The 'Money Constitution' has caught my eye the other day. Initially I thought it precisely the kind of vague, feel good, waffle that epitomises so much well-meaning but misguided personal finance writing. But it is actually better than that. Much better - Thomas Henske, please forgive my prejudgement: it was swifter than the closure of Guantanamo by the first dude.

By the way, the reasons so much personal finance writing has the consistency of pap and all the attraction of the grit you shake out of your briefcase once a year are two fold. 1) You are in the industry and you don't want to offend too many people - and don't I know about that, and 2) If you were a real firebrand, well, you'd be covering Gaza wouldn't you?

What the money constitution gets, which so many people don't get - except, I have to say, for a clutch of feminists who write titles like "What every woman should know about her husbands money" is that couples that don't talk about their money management are not dealing with a central issue in their relationship. Whatever the reason, the outcome will not be good.

So Henske says youv'e got to have a deal. The one he quotes by example is wimpy. The metaphor of a constitution is much better. Historically constitutions are only written by people that have a big problem to fix. The limitations of power placed on the crown in the UK were all products of crisis. Constitutional arrangements are usually developed that way. In the case of the US, the crisis was British Government. Still a crisis, but mercifully now a problem largely confined to the British people.

I favour constitutions that are more practical. Like the fabulous example set by the US consitution, they are defined not by the preamble (pap like everyone having a right to happiness), but by preservation of equal rights, the limitation of power, and the defence of freedoms.

With that in mind, here are just four suggestions (but somewhat sharper edged for the money constitution:

  1. No party shall bind the other to an individual purchase of more than $500 or a recurring purchase of more than $30 a month without prior agreement.
  2. All financial information is fully disclosed. Income. Expenditure. Possible liabilities. Perks.Everything.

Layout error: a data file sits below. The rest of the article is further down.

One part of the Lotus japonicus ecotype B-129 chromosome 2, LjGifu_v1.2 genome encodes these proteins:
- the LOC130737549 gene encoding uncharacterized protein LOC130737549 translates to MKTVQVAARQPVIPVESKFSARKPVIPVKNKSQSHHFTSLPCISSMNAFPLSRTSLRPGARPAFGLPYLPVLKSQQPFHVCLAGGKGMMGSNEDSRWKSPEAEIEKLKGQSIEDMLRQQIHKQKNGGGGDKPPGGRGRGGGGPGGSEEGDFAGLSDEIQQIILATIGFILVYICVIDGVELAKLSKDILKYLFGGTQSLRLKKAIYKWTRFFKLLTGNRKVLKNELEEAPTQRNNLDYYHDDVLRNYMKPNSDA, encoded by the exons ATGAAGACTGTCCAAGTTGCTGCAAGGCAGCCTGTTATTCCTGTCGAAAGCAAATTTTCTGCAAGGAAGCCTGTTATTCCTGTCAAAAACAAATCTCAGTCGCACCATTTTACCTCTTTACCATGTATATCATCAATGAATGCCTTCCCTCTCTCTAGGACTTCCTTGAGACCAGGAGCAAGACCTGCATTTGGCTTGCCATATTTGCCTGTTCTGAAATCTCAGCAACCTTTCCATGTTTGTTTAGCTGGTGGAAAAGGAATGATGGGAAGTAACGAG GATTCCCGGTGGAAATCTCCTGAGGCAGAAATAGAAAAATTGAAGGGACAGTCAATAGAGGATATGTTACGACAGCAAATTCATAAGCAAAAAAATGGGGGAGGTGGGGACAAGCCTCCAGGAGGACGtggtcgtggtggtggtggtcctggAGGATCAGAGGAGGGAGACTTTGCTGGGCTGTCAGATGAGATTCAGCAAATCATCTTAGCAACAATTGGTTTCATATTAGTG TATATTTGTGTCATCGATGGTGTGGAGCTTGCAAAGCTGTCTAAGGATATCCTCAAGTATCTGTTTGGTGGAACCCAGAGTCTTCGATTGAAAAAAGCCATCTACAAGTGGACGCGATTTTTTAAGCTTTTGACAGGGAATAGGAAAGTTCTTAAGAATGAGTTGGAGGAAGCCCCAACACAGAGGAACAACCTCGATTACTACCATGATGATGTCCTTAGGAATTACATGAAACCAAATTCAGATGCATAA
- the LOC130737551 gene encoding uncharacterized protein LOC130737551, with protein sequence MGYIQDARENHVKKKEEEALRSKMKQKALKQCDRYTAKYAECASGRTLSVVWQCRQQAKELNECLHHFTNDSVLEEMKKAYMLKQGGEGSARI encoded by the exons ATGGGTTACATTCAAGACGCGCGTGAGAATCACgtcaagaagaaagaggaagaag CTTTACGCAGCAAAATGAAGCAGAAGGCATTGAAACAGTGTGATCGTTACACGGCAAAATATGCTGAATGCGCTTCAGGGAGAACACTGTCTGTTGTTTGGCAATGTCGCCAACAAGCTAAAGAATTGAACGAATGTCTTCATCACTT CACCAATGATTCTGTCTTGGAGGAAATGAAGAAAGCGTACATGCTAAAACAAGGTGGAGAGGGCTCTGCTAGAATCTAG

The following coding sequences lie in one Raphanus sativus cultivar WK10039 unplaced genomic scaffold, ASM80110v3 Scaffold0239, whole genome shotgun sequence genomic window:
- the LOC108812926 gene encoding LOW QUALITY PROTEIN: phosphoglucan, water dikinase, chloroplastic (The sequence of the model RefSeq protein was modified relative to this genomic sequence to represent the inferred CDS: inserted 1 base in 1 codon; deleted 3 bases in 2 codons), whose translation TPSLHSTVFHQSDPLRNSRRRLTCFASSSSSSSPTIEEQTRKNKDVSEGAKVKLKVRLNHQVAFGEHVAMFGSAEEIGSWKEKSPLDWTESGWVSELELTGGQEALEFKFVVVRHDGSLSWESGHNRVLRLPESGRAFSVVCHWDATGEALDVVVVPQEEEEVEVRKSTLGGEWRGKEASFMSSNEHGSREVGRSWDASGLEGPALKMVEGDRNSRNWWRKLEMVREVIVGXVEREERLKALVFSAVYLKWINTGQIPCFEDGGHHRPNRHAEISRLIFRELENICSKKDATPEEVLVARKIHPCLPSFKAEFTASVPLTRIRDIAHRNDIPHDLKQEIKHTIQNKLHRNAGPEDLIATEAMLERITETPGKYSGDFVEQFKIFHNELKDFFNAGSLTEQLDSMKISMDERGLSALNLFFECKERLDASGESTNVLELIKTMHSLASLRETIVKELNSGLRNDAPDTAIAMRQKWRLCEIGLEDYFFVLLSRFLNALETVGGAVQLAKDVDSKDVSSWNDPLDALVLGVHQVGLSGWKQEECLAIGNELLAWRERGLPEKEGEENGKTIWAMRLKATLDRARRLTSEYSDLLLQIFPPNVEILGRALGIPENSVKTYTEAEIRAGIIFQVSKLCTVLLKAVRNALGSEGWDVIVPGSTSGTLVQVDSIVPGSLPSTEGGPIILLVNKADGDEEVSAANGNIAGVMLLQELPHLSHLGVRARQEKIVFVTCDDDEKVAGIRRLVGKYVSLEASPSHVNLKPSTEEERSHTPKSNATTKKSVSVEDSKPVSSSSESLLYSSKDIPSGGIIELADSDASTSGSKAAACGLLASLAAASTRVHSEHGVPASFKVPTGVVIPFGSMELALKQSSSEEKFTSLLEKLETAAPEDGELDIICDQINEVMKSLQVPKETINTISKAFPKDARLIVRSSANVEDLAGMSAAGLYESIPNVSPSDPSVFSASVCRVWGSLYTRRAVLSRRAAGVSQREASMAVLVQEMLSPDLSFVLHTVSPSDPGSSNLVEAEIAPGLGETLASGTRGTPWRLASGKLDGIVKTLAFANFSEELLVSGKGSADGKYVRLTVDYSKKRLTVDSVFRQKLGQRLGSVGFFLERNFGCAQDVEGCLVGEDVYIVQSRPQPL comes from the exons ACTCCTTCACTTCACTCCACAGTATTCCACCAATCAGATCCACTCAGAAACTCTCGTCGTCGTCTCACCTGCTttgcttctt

3. Do a budget and what is agreed, gets done. What is not agreed, doesn't happen.
  4. Each have a budgeted 'free spend' to do with as you wish.

After that you can honour your tribe, serve God, or defend the planet all you like - just remember, this is really about managing a flashpoint for conflict in your relationship.

FNZ - Now Owned by HIG

What Adrian Durham and his colleagues have wrought with FNZ has been quite something. This is a field about which others are rightly much better informed than I, although I had more than a little knowledge of the platform through a substantial project in 2000 and 2001. I hope that the new ownership is good for the business and that it can navigate troubled times handily and emerge as one of those great stories of Kiwi ingenuity being adopted by leaders in the financial world. Link.

Risk on the roads

This piece in the NBR talks about the 90km/h limit for vehicles with trailers and speculates on how this may be causing accidents through frustrated drivers attempting dangerous overtaking manouvers. Link.

They may be right, but then again, I can't recall holiday weekend traffic which often gives one the opportunity to attain 90km/h let alone exceed it.  But the arguments against uneven speed limits appears to have some merit - and fits with what little I know about road safety issues - stop laughing - that predictable driving conditions are central to the system.

But here's the point. I seem to recall some stats nut had produced all sorts of stats about the relationship between speed and fatalities. The guts of the analysis at the time was that the picture is more nuanced than 'speed kills' and 64km/h in residential areas almost never kills, whereas 114km/h in rural areas kills a hell of a lot. If you pick this up on a regular google trawl, drop us a line and comment on the risks please. Although, anyone else is most welcome too.